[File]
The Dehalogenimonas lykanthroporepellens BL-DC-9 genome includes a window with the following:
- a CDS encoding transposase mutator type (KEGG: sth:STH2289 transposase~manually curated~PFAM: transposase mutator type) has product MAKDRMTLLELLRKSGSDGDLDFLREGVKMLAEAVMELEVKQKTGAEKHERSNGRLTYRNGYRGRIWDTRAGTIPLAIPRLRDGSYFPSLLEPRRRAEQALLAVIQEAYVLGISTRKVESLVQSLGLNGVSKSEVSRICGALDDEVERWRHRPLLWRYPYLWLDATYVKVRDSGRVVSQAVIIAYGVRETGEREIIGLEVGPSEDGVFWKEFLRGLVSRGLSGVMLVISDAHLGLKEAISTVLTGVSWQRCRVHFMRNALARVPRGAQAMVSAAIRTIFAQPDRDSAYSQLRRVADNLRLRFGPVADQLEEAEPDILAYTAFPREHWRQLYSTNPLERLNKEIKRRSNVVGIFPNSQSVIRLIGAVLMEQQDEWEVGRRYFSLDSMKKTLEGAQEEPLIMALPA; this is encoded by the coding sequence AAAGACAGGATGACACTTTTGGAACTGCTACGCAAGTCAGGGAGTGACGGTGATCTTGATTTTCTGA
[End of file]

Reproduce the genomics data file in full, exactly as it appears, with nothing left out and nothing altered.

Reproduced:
The Dehalogenimonas lykanthroporepellens BL-DC-9 genome includes a window with the following:
- a CDS encoding transposase mutator type (KEGG: sth:STH2289 transposase~manually curated~PFAM: transposase mutator type) has product MAKDRMTLLELLRKSGSDGDLDFLREGVKMLAEAVMELEVKQKTGAEKHERSNGRLTYRNGYRGRIWDTRAGTIPLAIPRLRDGSYFPSLLEPRRRAEQALLAVIQEAYVLGISTRKVESLVQSLGLNGVSKSEVSRICGALDDEVERWRHRPLLWRYPYLWLDATYVKVRDSGRVVSQAVIIAYGVRETGEREIIGLEVGPSEDGVFWKEFLRGLVSRGLSGVMLVISDAHLGLKEAISTVLTGVSWQRCRVHFMRNALARVPRGAQAMVSAAIRTIFAQPDRDSAYSQLRRVADNLRLRFGPVADQLEEAEPDILAYTAFPREHWRQLYSTNPLERLNKEIKRRSNVVGIFPNSQSVIRLIGAVLMEQQDEWEVGRRYFSLDSMKKTLEGAQEEPLIMALPA; this is encoded by the coding sequence AAAGACAGGATGACACTTTTGGAACTGCTACGCAAGTCAGGGAGTGACGGTGATCTTGATTTTCTGA